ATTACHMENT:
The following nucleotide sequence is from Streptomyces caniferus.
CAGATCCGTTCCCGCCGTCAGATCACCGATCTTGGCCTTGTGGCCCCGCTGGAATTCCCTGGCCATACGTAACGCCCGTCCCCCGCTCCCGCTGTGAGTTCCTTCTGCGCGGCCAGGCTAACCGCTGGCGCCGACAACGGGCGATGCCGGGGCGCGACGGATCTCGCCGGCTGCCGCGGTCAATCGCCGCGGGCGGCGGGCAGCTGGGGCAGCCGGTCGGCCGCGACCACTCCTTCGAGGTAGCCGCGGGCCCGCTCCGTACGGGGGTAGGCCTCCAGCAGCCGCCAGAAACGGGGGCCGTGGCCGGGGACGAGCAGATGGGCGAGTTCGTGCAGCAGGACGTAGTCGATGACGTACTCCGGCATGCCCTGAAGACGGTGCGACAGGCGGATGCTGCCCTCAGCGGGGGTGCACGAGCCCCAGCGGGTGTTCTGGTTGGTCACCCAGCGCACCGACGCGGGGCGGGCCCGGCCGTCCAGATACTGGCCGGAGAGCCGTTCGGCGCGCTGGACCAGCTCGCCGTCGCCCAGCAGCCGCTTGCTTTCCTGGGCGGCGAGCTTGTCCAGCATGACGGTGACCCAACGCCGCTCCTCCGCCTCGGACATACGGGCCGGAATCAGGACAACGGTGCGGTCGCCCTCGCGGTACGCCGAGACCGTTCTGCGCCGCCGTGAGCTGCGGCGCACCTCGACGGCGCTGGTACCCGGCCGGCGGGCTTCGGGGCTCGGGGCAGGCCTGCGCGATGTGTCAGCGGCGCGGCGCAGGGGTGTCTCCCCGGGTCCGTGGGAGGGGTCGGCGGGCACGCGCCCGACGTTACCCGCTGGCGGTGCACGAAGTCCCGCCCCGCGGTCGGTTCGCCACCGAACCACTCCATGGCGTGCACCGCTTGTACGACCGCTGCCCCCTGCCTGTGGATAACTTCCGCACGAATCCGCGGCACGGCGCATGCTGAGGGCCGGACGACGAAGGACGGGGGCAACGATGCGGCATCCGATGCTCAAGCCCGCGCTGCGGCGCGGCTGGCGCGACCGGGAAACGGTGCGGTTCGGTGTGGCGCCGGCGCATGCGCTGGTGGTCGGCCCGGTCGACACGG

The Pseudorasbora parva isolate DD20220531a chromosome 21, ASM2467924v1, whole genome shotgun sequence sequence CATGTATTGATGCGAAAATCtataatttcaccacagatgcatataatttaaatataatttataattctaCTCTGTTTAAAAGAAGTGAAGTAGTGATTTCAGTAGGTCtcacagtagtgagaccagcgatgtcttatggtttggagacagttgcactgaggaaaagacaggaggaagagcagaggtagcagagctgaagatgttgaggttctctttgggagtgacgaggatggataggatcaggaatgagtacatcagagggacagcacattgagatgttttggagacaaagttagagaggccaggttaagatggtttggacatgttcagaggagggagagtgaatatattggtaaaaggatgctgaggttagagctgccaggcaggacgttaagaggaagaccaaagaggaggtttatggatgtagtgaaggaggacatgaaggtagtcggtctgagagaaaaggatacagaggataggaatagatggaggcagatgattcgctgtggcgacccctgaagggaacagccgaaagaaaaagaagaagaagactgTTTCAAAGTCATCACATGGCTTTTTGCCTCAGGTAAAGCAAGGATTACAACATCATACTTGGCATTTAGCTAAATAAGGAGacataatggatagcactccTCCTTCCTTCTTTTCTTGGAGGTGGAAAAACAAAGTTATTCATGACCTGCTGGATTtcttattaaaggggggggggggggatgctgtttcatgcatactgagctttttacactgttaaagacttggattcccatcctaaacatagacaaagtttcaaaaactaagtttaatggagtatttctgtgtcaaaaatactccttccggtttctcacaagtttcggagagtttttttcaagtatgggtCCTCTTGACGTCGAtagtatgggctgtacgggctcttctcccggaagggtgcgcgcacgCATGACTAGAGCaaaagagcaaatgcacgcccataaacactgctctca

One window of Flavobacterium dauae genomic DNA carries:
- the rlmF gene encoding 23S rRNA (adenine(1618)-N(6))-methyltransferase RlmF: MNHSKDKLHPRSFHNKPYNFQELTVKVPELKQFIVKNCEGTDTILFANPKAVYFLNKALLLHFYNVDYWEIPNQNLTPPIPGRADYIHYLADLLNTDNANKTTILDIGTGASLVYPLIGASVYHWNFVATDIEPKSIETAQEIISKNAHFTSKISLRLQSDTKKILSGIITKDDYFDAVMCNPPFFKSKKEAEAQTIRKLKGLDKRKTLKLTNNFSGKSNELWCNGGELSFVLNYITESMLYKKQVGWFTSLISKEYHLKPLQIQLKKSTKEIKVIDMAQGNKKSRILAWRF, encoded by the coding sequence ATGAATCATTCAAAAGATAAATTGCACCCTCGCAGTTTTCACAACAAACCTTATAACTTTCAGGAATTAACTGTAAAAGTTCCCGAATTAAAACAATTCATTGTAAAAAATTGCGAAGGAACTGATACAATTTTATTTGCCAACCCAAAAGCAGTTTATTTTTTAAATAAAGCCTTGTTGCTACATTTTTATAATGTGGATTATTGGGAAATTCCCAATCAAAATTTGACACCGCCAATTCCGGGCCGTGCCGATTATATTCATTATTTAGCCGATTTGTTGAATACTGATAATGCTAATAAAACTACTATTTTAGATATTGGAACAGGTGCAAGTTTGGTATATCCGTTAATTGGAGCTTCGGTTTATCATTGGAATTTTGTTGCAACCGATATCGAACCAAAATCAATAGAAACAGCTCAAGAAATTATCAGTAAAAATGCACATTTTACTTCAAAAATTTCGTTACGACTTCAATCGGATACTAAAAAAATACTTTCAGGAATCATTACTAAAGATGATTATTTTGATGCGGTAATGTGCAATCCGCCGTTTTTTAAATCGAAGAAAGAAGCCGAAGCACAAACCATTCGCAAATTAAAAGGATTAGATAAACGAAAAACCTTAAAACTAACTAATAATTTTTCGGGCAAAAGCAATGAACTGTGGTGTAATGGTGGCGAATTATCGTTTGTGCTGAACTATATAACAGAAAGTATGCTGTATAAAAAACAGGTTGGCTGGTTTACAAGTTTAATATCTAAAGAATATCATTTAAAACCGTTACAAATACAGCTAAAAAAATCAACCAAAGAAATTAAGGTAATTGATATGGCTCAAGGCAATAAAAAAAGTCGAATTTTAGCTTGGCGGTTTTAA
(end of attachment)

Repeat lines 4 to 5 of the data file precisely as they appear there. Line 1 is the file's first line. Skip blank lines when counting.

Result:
One window of Flavobacterium dauae genomic DNA carries:
- the rlmF gene encoding 23S rRNA (adenine(1618)-N(6))-methyltransferase RlmF: MNHSKDKLHPRSFHNKPYNFQELTVKVPELKQFIVKNCEGTDTILFANPKAVYFLNKALLLHFYNVDYWEIPNQNLTPPIPGRADYIHYLADLLNTDNANKTTILDIGTGASLVYPLIGASVYHWNFVATDIEPKSIETAQEIISKNAHFTSKISLRLQSDTKKILSGIITKDDYFDAVMCNPPFFKSKKEAEAQTIRKLKGLDKRKTLKLTNNFSGKSNELWCNGGELSFVLNYITESMLYKKQVGWFTSLISKEYHLKPLQIQLKKSTKEIKVIDMAQGNKKSRILAWRF, encoded by the coding sequence ATGAATCATTCAAAAGATAAATTGCACCCTCGCAGTTTTCACAACAAACCTTATAACTTTCAGGAATTAACTGTAAAAGTTCCCGAATTAAAACAATTCATTGTAAAAAATTGCGAAGGAACTGATACAATTTTATTTGCCAACCCAAAAGCAGTTTATTTTTTAAATAAAGCCTTGTTGCTACATTTTTATAATGTGGATTATTGGGAAATTCCCAATCAAAATTTGACACCGCCAATTCCGGGCCGTGCCGATTATATTCATTATTTAGCCGATTTGTTGAATACTGATAATGCTAATAAAACTACTATTTTAGATATTGGAACAGGTGCAAGTTTGGTATATCCGTTAATTGGAGCTTCGGTTTATCATTGGAATTTTGTTGCAACCGATATCGAACCAAAATCAATAGAAACAGCTCAAGAAATTATCAGTAAAAATGCACATTTTACTTCAAAAATTTCGTTACGACTTCAATCGGATACTAAAAAAATACTTTCAGGAATCATTACTAAAGATGATTATTTTGATGCGGTAATGTGCAATCCGCCGTTTTTTAAATCGAAGAAAGAAGCCGAAGCACAAACCATTCGCAAATTAAAAGGATTAGATAAACGAAAAACCTTAAAACTAACTAATAATTTTTCGGGCAAAAGCAATGAACTGTGGTGTAATGGTGGCGAATTATCGTTTGTGCTGAACTATATAACAGAAAGTATGCTGTATAAAAAACAGGTTGGCTGGTTTACAAGTTTAATATCTAAAGAATATCATTTAAAACCGTTACAAATACAGCTAAAAAAATCAACCAAAGAAATTAAGGTAATTGATATGGCTCAAGGCAATAAAAAAAGTCGAATTTTAGCTTGGCGGTTTTAA